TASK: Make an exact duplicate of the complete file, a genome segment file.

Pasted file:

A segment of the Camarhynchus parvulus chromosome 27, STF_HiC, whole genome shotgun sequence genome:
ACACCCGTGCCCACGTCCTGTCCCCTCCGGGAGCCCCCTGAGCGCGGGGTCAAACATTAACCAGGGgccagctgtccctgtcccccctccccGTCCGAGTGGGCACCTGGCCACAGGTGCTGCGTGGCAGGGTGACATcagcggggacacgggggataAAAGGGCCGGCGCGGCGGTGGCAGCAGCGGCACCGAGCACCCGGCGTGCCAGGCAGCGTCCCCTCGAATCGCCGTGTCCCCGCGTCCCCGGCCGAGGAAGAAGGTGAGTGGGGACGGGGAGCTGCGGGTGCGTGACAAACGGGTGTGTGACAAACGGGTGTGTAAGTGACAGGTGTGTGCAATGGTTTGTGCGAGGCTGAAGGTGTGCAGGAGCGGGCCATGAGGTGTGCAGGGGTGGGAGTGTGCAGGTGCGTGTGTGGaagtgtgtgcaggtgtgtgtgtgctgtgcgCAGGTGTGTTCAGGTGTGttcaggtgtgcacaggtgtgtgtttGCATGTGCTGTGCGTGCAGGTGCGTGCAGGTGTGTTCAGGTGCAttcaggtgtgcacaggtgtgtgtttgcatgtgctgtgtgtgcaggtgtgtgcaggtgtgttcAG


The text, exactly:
A segment of the Camarhynchus parvulus chromosome 27, STF_HiC, whole genome shotgun sequence genome:
ACACCCGTGCCCACGTCCTGTCCCCTCCGGGAGCCCCCTGAGCGCGGGGTCAAACATTAACCAGGGgccagctgtccctgtcccccctccccGTCCGAGTGGGCACCTGGCCACAGGTGCTGCGTGGCAGGGTGACATcagcggggacacgggggataAAAGGGCCGGCGCGGCGGTGGCAGCAGCGGCACCGAGCACCCGGCGTGCCAGGCAGCGTCCCCTCGAATCGCCGTGTCCCCGCGTCCCCGGCCGAGGAAGAAGGTGAGTGGGGACGGGGAGCTGCGGGTGCGTGACAAACGGGTGTGTGACAAACGGGTGTGTAAGTGACAGGTGTGTGCAATGGTTTGTGCGAGGCTGAAGGTGTGCAGGAGCGGGCCATGAGGTGTGCAGGGGTGGGAGTGTGCAGGTGCGTGTGTGGaagtgtgtgcaggtgtgtgtgtgctgtgcgCAGGTGTGTTCAGGTGTGttcaggtgtgcacaggtgtgtgtttGCATGTGCTGTGCGTGCAGGTGCGTGCAGGTGTGTTCAGGTGCAttcaggtgtgcacaggtgtgtgtttgcatgtgctgtgtgtgcaggtgtgtgcaggtgtgttcAG